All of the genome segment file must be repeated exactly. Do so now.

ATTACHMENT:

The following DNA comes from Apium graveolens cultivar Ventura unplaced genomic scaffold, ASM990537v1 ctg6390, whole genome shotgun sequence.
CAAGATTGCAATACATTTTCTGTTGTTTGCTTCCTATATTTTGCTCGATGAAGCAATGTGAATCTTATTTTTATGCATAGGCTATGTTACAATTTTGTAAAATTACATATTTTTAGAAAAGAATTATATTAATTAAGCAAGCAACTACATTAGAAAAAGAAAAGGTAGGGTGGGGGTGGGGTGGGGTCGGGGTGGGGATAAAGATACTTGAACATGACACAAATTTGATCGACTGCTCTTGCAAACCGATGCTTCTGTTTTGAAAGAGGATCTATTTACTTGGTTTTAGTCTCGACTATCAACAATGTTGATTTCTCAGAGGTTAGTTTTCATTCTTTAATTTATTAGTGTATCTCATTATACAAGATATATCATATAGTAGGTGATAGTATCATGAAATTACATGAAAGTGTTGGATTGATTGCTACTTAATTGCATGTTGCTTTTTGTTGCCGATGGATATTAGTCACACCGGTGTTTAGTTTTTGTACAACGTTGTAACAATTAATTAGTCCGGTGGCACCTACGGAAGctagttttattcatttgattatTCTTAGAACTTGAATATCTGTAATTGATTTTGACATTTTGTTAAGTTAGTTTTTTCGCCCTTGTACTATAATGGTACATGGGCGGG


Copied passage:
The following DNA comes from Apium graveolens cultivar Ventura unplaced genomic scaffold, ASM990537v1 ctg6390, whole genome shotgun sequence.
CAAGATTGCAATACATTTTCTGTTGTTTGCTTCCTATATTTTGCTCGATGAAGCAATGTGAATCTTATTTTTATGCATAGGCTATGTTACAATTTTGTAAAATTACATATTTTTAGAAAAGAATTATATTAATTAAGCAAGCAACTACATTAGAAAAAGAAAAGGTAGGGTGGGGGTGGGGTGGGGTCGGGGTGGGGATAAAGATACTTGAACATGACACAAATTTGATCGACTGCTCTTGCAAACCGATGCTTCTGTTTTGAAAGAGGATCTATTTACTTGGTTTTAGTCTCGACTATCAACAATGTTGATTTCTCAGAGGTTAGTTTTCATTCTTTAATTTATTAGTGTATCTCATTATACAAGATATATCATATAGTAGGTGATAGTATCATGAAATTACATGAAAGTGTTGGATTGATTGCTACTTAATTGCATGTTGCTTTTTGTTGCCGATGGATATTAGTCACACCGGTGTTTAGTTTTTGTACAACGTTGTAACAATTAATTAGTCCGGTGGCACCTACGGAAGctagttttattcatttgattatTCTTAGAACTTGAATATCTGTAATTGATTTTGACATTTTGTTAAGTTAGTTTTTTCGCCCTTGTACTATAATGGTACATGGGCGGG